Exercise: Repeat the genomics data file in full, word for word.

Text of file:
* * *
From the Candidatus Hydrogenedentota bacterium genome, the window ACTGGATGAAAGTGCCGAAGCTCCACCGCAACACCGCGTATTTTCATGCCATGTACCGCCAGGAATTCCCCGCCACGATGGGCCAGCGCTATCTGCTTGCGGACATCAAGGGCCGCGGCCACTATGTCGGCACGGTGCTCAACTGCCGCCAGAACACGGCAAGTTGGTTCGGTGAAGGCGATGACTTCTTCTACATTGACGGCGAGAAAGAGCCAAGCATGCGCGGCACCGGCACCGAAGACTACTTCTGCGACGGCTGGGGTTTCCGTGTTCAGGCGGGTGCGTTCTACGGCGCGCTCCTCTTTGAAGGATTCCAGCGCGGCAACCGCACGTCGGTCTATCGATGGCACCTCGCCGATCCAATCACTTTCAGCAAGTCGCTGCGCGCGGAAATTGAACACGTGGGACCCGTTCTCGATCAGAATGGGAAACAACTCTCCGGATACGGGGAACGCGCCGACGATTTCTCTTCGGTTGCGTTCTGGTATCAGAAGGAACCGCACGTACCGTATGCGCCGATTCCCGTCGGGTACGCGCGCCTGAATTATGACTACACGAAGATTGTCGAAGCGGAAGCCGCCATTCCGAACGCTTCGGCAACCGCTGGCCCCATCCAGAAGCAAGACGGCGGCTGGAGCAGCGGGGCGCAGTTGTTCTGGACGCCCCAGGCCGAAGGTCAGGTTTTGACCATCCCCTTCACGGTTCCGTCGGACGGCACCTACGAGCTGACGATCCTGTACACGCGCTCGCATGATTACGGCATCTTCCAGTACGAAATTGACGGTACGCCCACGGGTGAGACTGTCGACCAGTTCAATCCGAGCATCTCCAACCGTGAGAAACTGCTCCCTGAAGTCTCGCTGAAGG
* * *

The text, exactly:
From the Candidatus Hydrogenedentota bacterium genome, the window ACTGGATGAAAGTGCCGAAGCTCCACCGCAACACCGCGTATTTTCATGCCATGTACCGCCAGGAATTCCCCGCCACGATGGGCCAGCGCTATCTGCTTGCGGACATCAAGGGCCGCGGCCACTATGTCGGCACGGTGCTCAACTGCCGCCAGAACACGGCAAGTTGGTTCGGTGAAGGCGATGACTTCTTCTACATTGACGGCGAGAAAGAGCCAAGCATGCGCGGCACCGGCACCGAAGACTACTTCTGCGACGGCTGGGGTTTCCGTGTTCAGGCGGGTGCGTTCTACGGCGCGCTCCTCTTTGAAGGATTCCAGCGCGGCAACCGCACGTCGGTCTATCGATGGCACCTCGCCGATCCAATCACTTTCAGCAAGTCGCTGCGCGCGGAAATTGAACACGTGGGACCCGTTCTCGATCAGAATGGGAAACAACTCTCCGGATACGGGGAACGCGCCGACGATTTCTCTTCGGTTGCGTTCTGGTATCAGAAGGAACCGCACGTACCGTATGCGCCGATTCCCGTCGGGTACGCGCGCCTGAATTATGACTACACGAAGATTGTCGAAGCGGAAGCCGCCATTCCGAACGCTTCGGCAACCGCTGGCCCCATCCAGAAGCAAGACGGCGGCTGGAGCAGCGGGGCGCAGTTGTTCTGGACGCCCCAGGCCGAAGGTCAGGTTTTGACCATCCCCTTCACGGTTCCGTCGGACGGCACCTACGAGCTGACGATCCTGTACACGCGCTCGCATGATTACGGCATCTTCCAGTACGAAATTGACGGTACGCCCACGGGTGAGACTGTCGACCAGTTCAATCCGAGCATCTCCAACCGTGAGAAACTGCTCCCTGAAGTCTCGCTGAAGG